A popular uprising in 1516 was instigated not only by the people at large but by nobles annoyed with a viceroy's request for money. When necessary, the populace was easily placated with grain. As early as the 1600s, viceroys and foreign visitors were reporting the general Sicilian tendency toward bribery, corruption, self-interest (rather than the common good) and the willingness to bear false witness (even in courts of law). Clannishness, suspicion of foreigners, and pre-arranged marriages between close cousins became commonplace. It was probably during the Spanish period, with its sudden population increase, that certain genetic diseases became widespread. No social class was immune to the social and biological effects of "inbreeding" and mediocre education. The nobles migrated to the large cities, abandoning their rural estates to the day-to-day management of others, and married among themselves.

Tragically, the same social tendencies cited during the Spanish era were noted by the British and Americans during the Allied occupation of 1943, and some cynics have observed that little has changed to this day. The social and economic implications of such conditions were (and are) nothing short of catastrophic, and have fostered widespread criminality and corruption while hindering economic development. Palermo, a city of fewer than a million people, has two large prisons and a thirty percent unemployment level. The presence of hundreds of thousands of post-war Sicilian immigrants in the United States, the United Kingdom, Canada, Australia and Germany, as well as northern Italy, reflects terrible econiomic realities at home in Sicily.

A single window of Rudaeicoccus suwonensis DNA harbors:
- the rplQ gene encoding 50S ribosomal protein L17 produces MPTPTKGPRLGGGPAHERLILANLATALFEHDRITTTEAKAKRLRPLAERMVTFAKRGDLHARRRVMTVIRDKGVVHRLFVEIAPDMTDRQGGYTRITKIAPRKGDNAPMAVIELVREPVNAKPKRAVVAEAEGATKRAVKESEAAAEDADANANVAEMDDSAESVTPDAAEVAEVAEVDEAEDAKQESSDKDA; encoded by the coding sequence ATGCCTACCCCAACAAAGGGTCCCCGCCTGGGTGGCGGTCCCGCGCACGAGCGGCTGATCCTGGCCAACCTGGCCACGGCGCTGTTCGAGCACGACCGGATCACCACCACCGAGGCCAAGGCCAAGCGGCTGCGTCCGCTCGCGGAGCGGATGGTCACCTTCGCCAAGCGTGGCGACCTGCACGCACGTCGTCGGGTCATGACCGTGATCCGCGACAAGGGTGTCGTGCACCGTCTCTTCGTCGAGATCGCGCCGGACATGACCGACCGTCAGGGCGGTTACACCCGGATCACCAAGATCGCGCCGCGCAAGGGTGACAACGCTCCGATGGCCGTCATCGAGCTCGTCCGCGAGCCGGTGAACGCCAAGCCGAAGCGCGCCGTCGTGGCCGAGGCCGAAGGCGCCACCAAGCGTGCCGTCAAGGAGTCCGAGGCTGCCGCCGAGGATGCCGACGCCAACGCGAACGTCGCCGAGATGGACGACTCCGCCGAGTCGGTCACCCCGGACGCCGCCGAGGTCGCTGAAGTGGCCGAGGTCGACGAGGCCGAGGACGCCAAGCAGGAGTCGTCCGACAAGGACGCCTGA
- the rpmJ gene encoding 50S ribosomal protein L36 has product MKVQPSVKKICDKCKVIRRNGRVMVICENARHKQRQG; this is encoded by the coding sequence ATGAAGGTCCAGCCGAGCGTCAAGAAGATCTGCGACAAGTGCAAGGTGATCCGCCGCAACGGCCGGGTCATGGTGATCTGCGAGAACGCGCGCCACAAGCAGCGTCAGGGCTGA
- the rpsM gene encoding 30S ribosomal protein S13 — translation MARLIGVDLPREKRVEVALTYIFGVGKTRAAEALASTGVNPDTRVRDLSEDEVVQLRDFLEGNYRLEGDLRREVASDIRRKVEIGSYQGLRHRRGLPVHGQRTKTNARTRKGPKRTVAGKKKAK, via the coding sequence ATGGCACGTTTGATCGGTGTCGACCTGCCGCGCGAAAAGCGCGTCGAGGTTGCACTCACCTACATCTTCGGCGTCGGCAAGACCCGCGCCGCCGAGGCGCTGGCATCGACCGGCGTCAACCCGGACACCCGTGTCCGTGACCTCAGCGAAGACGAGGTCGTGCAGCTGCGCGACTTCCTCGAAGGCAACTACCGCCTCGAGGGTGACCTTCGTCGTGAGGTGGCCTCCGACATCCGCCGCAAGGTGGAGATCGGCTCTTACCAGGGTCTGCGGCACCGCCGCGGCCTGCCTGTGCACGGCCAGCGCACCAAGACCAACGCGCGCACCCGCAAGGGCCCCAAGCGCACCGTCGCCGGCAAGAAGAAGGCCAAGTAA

What is truly amazing (as a broad generality) is how little the Sicilian mentality seems to have changed in the last few centuries, and much of the present sociological profile can be traced to the Spanish period. It's an unflattering picture, to be sure, but an accurate one. Only in the 1990s were serious efforts made to change common attitudes toward bribery, payoffs and organized crime, and the results are yet to be realized. The effects of a retarded economy are ubiquitous and profoundly unfortunate; in the twenty-first century emigration for economic reasons is still normal in Sicily.

It would be simple (and perhaps simplistic) to compare Sicily to regions such as Scotland or Ukraine which are closely linked to larger countries on their borders. If the Sicilians were to be viewed as a subjugated people, the roots of their bondage (and lack of independent spirit) would be found in the Spanish era. Never again (not even in the "revolutionary" uprisings of 1848) did the Sicilians collectively express a national consciousness. In 1713 they became Savoyard subjects. Eight years later they fell under Austrian rule. In 1734, the reign of Charles de Bourbon brought a distinguished resident monarch back to Naples but not Palermo, where viceroys continued to govern. The unification of 1860 brought with it rule from Turin and then Rome. Sadly, those things that made Sicily unique --as a multicultural land of ancient Greek philosophers, Arab sages, Norman monarchs and Swabian emperors-- disappeared with the waning of the Middle Ages, never to return.

On several occasions, groups of Spanish migrated to Sicily, mostly as craftsmen, soldiers or farmers. A number of Spanish surnames borne by Sicilian families were those of ancestors who arrived after 1500 and not, as is sometimes claimed, during the medieval Aragonese period.

About the Author: Palermo native Vincenzo Salerno has written biographies of several famous Sicilians, including Frederick II and Giuseppe di Lampedusa.

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© 2005 Vincenzo Salerno